Seth Brundle is a scientist working on teleportation. After successfully transporting objects and animals, he decides it's time to test it with people. He transports himself but a fly was transported with him and their DNA have merged. His transformation to fly is slow and distusbing,
I thought The Fly (1986) was very good. I'm a Jeff Goldblum fan and he did great here. The story is simple, a little rushed I thought at the end, but effective. The Jeff Goldblum (Seth Brundle) and Davis Veronica Quaife) characters added great emotion and feeling to the movie.
Geena Davis as Veronica Quaife, Seth's reporter turned girlfriend, did a great job and I truly felt she loved his character and it was sad at the end.
I did not like John Getz's role as Stathis Borans, Veronica's ex and current boss. What was the point of his being so annoying and rude until the end when he turned all heroic? He'd be better as a nice guy throughout.
Goldblum was the true star because his character had to go through all of the transformations and I felt sorry for him. He did great conveying all of the emotional changes as he became a fly. I loved how his metamorphosis occurred slowly, in stages. The SFX were done great, even by today's standards. And the perfect cliffhanger ending.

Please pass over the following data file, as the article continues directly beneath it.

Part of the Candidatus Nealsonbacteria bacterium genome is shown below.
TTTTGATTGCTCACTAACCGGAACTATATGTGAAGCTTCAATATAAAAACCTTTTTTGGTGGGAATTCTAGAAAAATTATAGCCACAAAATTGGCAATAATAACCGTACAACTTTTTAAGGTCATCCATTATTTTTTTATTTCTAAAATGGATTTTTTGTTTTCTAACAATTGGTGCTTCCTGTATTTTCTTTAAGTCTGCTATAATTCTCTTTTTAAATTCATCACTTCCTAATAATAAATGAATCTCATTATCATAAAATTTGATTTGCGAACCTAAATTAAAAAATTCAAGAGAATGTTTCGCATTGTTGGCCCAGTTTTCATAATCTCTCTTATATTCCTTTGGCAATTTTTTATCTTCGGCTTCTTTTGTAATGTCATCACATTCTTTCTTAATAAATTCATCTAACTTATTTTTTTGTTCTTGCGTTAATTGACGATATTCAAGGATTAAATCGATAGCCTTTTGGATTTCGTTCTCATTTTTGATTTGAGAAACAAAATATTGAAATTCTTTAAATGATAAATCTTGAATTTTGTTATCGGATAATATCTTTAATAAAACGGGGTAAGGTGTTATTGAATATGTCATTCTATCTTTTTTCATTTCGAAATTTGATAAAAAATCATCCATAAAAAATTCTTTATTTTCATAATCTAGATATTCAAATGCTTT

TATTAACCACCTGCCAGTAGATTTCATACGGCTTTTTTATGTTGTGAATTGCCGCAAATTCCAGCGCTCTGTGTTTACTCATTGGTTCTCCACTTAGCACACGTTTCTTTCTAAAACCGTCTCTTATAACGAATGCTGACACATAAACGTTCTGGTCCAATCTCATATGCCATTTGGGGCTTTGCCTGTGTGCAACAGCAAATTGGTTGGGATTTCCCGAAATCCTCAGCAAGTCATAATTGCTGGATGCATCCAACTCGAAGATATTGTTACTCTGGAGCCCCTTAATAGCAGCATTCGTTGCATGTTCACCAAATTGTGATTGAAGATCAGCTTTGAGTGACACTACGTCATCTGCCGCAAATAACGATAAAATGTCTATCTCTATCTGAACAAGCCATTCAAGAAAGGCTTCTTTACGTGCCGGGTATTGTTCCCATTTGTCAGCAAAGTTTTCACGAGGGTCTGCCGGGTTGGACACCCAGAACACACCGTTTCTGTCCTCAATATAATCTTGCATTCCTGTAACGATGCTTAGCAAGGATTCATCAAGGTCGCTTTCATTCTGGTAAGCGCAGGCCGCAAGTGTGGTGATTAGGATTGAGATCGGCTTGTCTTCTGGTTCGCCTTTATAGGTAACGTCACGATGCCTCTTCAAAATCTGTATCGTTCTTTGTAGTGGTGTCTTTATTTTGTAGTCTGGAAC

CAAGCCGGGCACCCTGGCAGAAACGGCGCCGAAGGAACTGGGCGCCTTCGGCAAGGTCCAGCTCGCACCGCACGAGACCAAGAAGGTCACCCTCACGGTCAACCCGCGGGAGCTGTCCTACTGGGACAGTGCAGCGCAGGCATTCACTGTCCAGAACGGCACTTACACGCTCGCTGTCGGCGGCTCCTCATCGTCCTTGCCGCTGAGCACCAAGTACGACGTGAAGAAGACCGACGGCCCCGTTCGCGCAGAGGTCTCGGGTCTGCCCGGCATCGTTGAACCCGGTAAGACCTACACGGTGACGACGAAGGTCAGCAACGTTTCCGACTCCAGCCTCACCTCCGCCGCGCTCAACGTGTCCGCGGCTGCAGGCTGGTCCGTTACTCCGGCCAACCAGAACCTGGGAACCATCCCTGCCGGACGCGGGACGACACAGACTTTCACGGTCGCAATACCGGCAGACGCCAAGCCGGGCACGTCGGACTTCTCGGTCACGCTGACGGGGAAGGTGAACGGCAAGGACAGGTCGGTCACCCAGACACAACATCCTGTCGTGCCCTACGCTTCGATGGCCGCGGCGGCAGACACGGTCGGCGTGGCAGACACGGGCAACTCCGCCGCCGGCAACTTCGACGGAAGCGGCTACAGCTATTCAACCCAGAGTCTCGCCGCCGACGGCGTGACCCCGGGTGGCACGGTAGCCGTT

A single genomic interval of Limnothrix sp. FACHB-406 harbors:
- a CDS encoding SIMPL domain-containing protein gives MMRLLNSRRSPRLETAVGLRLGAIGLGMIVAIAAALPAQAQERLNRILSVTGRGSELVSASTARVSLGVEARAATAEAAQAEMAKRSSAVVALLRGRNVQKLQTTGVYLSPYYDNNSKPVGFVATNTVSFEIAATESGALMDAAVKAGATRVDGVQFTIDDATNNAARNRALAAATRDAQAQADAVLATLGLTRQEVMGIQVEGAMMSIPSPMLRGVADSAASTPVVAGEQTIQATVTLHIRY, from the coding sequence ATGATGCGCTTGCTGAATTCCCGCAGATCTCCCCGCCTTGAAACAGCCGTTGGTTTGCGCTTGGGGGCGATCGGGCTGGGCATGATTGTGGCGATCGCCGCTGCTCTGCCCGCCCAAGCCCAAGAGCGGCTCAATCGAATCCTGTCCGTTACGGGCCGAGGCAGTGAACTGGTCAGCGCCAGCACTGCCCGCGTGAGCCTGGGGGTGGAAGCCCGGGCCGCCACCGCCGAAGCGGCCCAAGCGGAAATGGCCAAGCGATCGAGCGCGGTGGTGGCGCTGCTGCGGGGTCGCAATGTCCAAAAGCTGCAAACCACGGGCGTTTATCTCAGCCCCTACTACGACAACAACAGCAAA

I thought this one of David Cronenberg's better works, as I'm not much of a fan of some of his work. I disliked EXistenZ.
I do have a problem with one detail though (not specific to this movie but the original story). Why didn't the scientist foresee the possibility that two entities could get into the telepods? Scientists are supposed to work within sanitized environments so as to provide an unprejudiced hypothesis. It just seems odd that he'd allow the chance that a thing like a fly could get in with an open-air setup. Why wasn't an airtight door used on the telepods, like the ones used in virus hot zones or at the CDC? Yes, I know, then there wouldn't be a movie! But they could've done the seal and have a tiny imperfection for the fly to get in. It could be accidental or caused by Bartok (the financier of Brundle's pods) himself. Make it, at least, a little bit more plausible.
This is a great, must-see movie for horror and scf-fi fans alike. It is kind of like Frankenstein by accident I thought, even more so in the sequel. I like it slightly better than The Fly (1958) version.